Nintendo Nintendo Switch PC Gaming

Seaside Driving and GyroBlade Are Fun Mini Arcade Titles


With so many narrative-driven and mechanic-heavy video games released in the past year, sometimes players just want to play a title that allows them to wind down and relax. Fortunately, in this article, I'll be focusing on not just one but two titles dedicated to some well-deserved R&R after the holiday rush. Both games, Seaside Driving and GyroBlade were published by Tendokore, yet created by different developers.

Despite this, both titles aim to capture racing and shoot-em-up arcade classics without very little in the way of a "skill floor." Both titles are "pick up and play" and I have my thoughts on both. Before that, I'd want to give thanks to Tendokore themselves for allowing me to review these two gems. Let's begin with the earlier of the two titles, Seaside Driving.

Seaside Driving

Seaside Driving was released on Steam on March 16, 2022, and developed by Frozen Lake Games. A few months ago, I covered several titles during the Steam Racing Fest and I stated that there were many titles that I would overlook due to the sheer volume of games. Seaside Driving was one of the titles I've wanted to take a closer look into and almost half a year later, I'd finally get the chance to do so. So, what is Seaside Driving? In short, it's an endless runner in its basic form. Being that this was originally an Android game, its premise is meant to be a simple "pick up and enjoy" experience.

Initially, you have one starting car and a beachside map to drive. As you play and earn coins, you'll unlock cars ranging from a Toyota Supra, a Porsche 911, a Ford Mustang, and even a Volkswagon Bus. The levels that can be purchased are autumn forests, snowy mountains, and, of course, a "retrowave" inspired course. The soundtrack is largely synthwave and its aesthetic is meant to capture a certain 1980s game.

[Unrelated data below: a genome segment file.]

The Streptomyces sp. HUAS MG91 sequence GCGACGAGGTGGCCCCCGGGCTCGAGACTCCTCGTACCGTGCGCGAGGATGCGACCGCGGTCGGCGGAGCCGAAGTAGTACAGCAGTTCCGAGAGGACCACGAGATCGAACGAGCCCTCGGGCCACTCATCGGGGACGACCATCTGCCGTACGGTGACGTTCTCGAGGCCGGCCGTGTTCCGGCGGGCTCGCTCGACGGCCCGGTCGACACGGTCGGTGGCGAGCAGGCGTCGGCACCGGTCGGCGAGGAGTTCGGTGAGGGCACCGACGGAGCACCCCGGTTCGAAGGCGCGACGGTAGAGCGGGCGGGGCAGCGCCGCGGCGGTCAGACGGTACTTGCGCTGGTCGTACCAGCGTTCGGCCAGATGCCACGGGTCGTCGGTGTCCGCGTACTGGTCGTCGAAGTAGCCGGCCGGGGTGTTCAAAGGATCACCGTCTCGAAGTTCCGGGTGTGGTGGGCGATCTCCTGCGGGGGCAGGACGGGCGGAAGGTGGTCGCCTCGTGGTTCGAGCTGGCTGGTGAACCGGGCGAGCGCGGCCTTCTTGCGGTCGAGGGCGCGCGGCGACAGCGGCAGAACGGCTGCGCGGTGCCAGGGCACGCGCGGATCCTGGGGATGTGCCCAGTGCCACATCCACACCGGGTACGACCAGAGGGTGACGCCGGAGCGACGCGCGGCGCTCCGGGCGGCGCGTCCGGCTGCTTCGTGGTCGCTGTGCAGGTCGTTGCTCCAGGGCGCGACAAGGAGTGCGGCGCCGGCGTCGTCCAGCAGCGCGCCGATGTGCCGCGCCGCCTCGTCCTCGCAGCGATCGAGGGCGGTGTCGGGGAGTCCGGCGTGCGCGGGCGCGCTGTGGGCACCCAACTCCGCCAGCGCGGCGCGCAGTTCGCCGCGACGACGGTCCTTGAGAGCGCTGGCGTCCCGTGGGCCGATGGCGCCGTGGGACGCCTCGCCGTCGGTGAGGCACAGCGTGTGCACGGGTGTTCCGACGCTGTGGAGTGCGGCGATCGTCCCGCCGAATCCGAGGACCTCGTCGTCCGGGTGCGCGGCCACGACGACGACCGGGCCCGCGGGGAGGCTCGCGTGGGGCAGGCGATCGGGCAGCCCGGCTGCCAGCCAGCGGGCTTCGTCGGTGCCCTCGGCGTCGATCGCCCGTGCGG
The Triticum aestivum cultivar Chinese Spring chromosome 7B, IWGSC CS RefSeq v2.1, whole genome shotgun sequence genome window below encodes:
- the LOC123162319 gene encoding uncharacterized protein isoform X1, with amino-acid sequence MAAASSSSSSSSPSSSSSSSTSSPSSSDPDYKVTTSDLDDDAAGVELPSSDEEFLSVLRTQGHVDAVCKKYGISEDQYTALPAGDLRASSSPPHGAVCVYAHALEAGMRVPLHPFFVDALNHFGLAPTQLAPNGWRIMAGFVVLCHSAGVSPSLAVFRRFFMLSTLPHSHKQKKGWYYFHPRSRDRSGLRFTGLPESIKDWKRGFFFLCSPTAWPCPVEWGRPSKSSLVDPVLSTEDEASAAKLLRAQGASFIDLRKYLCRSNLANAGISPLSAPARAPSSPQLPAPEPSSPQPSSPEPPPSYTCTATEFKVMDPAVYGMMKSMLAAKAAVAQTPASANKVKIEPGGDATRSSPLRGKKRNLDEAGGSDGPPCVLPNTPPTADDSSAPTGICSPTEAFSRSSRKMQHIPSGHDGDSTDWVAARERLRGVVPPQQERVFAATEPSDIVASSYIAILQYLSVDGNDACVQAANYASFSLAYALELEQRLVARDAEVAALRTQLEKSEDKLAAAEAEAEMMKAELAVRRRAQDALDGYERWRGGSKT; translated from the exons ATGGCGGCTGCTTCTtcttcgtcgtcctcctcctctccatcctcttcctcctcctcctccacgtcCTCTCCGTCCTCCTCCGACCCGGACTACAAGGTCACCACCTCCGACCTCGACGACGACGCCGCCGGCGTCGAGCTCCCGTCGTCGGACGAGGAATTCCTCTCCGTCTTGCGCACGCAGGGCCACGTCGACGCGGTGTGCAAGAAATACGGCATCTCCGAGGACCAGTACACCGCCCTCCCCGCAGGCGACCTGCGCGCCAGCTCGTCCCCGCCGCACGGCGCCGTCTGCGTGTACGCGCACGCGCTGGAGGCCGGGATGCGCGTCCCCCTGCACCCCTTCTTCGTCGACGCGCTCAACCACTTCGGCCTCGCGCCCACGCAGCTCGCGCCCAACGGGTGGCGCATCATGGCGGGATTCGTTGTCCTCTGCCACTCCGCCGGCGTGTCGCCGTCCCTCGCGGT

This leads to a slight disappointment when there's a lack of a Testarossa to be had. While we can't have the wind flowing from our hair, as referenced in Need For Speed Unbound, we can at least go the distance. For an endless runner-style game, the cars handle quite well. Cards generally powerslide yet the amount of controllability depends on the car's handling. A car's acceleration is how fast it goes from zero and its max speed is how quickly the car picks up in miles. The further you travel, the higher your record will be, however, collecting coins is paramount to unlocking everything.

The most expensive vehicle, the Volkswagon Van, is worth 9000, meaning there's tons of replay value to be had. As to be expected with mobile endless runners, what you see is what you get. As I mentioned earlier, the synthwave soundtrack fits the overall "chill" theme that the developers wished to provide. Overall Seaside Driving is a perfect bite-sized arcade endless runner to wind down after a rough day while in a Discord voice chat. I understand this sounds very specific, but this was something I've done playing this game so I'm speaking from experience!



The second title, GyroBlade, was developed by H.T. Project and is the most recent of the two, releasing on December 19th, 2022, via the Nintendo Switch. H.T. Project is a Japanese indie developer who has a passion for games reminiscent of his childhood in the 80s. With that said, GyroBlade is similar to Demon Throttle, another vertical indie console shooter that pays homage to the 80s developed by fans of that era of gaming. GyroBlade, like most games from that time period, doesn’t leave much in the way of a “plot.”

You are a pilot of an attack helicopter and your mission is to defeat waves of enemies followed by a boss at the end of each level. There are 8 levels total with four difficulty levels ranging from Easy to Classic. “Classic” difficulty is meant to capture the difficulty of 8-bit shooters at the time. I played some levels in Normal and Classic modes and I could immediately tell the difference. Its gameplay reminded me of other vertical arcade shooters from that time period, including the 19XX series and Ikari Warriors.


While GyroBlade is retro-inspired, the game runs on the Unity engine. This allows the game to achieve things that wouldn’t be possible during that time, including 60 fps and detailed particle effects. Enemies explode in a rather spectacular fashion and the framerate is smooth in contrast to its simple color palette and midi soundboard. While it’s a short enough game to play through one sitting in less than a half hour, there’s enough replayability to achieve a high score or completed the coveted “1cc” run.

Adding to the Nintendo Switch’s impressive shoot-em-up library, GyroBlade is a notable title for fans of the genre. While I did have some minor gripes, including the missile jumpscares due to how loud they fire, GyroBlade was a solid experience perfect for “on-the-go” action. Despite being developed by two different developers, both Seaside Driving and GyroBlade are examples of gaming as relaxation. Even with the frenzy of keeping your car from crashing and avoiding waves of bullets, both titles serve their purpose that’s often lost on gaming these days — Pure simple fun and enjoyment.


Seaside Driving is available on Steam and Android devices. GyroBlade is available on Steam and the Nintendo Switch.

Leave a Reply